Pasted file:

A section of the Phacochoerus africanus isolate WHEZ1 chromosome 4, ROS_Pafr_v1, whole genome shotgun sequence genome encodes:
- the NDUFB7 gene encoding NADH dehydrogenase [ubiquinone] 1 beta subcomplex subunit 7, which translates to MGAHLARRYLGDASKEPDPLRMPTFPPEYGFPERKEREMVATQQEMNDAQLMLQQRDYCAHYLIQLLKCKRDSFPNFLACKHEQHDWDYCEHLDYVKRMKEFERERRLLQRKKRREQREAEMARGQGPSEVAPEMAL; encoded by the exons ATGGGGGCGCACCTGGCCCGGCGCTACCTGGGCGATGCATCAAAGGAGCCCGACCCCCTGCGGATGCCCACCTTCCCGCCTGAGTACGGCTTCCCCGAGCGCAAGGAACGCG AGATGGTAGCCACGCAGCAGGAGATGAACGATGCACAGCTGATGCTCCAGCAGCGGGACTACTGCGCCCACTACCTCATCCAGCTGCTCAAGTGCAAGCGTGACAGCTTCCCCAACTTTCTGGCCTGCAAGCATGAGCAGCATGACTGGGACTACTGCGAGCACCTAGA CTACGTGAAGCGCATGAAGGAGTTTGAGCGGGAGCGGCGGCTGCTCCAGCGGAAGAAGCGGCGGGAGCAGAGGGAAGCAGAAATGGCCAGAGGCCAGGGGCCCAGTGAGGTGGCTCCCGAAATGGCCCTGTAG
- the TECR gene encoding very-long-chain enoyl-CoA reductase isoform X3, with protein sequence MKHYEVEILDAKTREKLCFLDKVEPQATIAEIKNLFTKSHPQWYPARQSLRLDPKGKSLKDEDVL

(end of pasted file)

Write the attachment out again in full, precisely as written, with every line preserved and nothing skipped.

A section of the Phacochoerus africanus isolate WHEZ1 chromosome 4, ROS_Pafr_v1, whole genome shotgun sequence genome encodes:
- the NDUFB7 gene encoding NADH dehydrogenase [ubiquinone] 1 beta subcomplex subunit 7, which translates to MGAHLARRYLGDASKEPDPLRMPTFPPEYGFPERKEREMVATQQEMNDAQLMLQQRDYCAHYLIQLLKCKRDSFPNFLACKHEQHDWDYCEHLDYVKRMKEFERERRLLQRKKRREQREAEMARGQGPSEVAPEMAL; encoded by the exons ATGGGGGCGCACCTGGCCCGGCGCTACCTGGGCGATGCATCAAAGGAGCCCGACCCCCTGCGGATGCCCACCTTCCCGCCTGAGTACGGCTTCCCCGAGCGCAAGGAACGCG AGATGGTAGCCACGCAGCAGGAGATGAACGATGCACAGCTGATGCTCCAGCAGCGGGACTACTGCGCCCACTACCTCATCCAGCTGCTCAAGTGCAAGCGTGACAGCTTCCCCAACTTTCTGGCCTGCAAGCATGAGCAGCATGACTGGGACTACTGCGAGCACCTAGA CTACGTGAAGCGCATGAAGGAGTTTGAGCGGGAGCGGCGGCTGCTCCAGCGGAAGAAGCGGCGGGAGCAGAGGGAAGCAGAAATGGCCAGAGGCCAGGGGCCCAGTGAGGTGGCTCCCGAAATGGCCCTGTAG
- the TECR gene encoding very-long-chain enoyl-CoA reductase isoform X3, with protein sequence MKHYEVEILDAKTREKLCFLDKVEPQATIAEIKNLFTKSHPQWYPARQSLRLDPKGKSLKDEDVL